During the Civil War the Baltimore and Ohio Railroad made the present-day eastern panhandle a constant battleground. Both the Union and Confederate armies occupied Harpers Ferry, Martinsburg, and Romney on numerous occasions. Meanwhile, the North controlled most areas west of the Alleghenies through key victories at Rich Mountain, Carnifex Ferry and Droop Mountain.
Beyond the strategic importance, the Union's military control of western Virginia protected the political leaders who had gathered in Wheeling to break from the pro-Confederate government of Virginia. These leaders had grown increasingly frustrated with Virgina for its failure to fund roads, railroads and other improvements in the western part of the state. They used Virginia's secession from the Union as an opportunity to break away and form a separate government.
In 1861, leaders from northwestern Virginia established a new Virginia state government that remained loyal to the Union. This government then carved out territory to create a new Union state. On June 20, 1863, West Virginia became the 35th state - the only permanent change in territory due to the Civil War.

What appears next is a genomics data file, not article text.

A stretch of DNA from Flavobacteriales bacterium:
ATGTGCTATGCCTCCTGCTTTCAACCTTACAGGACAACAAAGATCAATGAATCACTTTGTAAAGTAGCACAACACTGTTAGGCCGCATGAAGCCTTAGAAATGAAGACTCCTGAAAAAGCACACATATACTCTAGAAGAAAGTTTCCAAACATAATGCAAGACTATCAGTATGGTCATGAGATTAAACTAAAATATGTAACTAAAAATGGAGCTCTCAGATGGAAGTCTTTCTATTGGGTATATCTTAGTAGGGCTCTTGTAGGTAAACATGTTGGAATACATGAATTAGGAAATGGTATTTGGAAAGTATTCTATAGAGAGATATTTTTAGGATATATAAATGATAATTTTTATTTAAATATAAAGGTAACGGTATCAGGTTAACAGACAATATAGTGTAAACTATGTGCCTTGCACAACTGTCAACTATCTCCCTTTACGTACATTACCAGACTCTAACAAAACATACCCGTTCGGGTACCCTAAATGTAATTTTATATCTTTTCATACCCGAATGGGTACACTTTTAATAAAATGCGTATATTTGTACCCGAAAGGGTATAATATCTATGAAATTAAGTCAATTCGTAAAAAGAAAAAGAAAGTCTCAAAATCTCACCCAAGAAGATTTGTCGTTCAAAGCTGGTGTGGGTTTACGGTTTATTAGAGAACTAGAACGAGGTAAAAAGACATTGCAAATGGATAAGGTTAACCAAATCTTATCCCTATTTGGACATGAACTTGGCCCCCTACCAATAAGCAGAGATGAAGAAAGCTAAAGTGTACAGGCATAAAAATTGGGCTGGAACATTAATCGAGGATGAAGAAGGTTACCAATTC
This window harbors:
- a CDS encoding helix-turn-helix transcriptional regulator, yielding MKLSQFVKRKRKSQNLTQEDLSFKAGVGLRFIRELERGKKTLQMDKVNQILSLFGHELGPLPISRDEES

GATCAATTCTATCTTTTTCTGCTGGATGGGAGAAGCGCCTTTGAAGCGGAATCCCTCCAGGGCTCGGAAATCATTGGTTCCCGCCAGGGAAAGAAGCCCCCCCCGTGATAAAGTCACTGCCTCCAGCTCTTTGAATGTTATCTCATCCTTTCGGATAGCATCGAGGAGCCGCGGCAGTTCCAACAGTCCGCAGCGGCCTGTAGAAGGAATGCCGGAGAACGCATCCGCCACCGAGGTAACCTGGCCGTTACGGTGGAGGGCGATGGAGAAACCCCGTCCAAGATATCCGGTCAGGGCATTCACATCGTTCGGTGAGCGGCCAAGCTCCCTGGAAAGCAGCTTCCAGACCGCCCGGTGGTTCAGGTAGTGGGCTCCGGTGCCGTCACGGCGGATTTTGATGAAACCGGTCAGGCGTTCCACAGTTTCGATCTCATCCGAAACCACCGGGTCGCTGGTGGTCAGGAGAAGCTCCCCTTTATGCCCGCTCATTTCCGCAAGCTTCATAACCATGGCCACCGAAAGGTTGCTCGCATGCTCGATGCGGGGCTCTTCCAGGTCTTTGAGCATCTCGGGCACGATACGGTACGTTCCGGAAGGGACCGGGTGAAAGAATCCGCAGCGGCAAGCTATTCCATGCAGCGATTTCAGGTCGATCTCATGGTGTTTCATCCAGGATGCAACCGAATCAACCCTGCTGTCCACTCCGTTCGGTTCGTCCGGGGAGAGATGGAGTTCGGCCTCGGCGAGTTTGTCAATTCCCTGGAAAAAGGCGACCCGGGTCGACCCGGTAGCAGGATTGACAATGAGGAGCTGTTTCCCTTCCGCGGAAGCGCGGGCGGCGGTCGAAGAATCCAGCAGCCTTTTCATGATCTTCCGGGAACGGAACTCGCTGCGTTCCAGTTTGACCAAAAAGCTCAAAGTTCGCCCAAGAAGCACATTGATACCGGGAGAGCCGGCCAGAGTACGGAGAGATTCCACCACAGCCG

It is hard to exaggerate the importance of the Civil War to West Virginia. The outbreak of fighting shattered the sectional peace between eastern and western Virginia. Union forces remained in control of north western Virginia from the summer of 1861 until the end of the war, giving statehood advocates a safe place to work. All of West Virginia, except the Northern Panhandle, was threatened by Confederate guerrillas and raiders. The Confederates remained in control of the Greenbrier Valley until after the creation of the new state in 1863. Loyalties were particular divided in this area, as Virginia Confederates lost their homes to the new state of West Virginia, while those who supported the Union welcomed statehood.
Source: Williams, John Alexander. West Virginia: A History for Beginners. Martinsburg, WV: Appalachian Editions, 1997.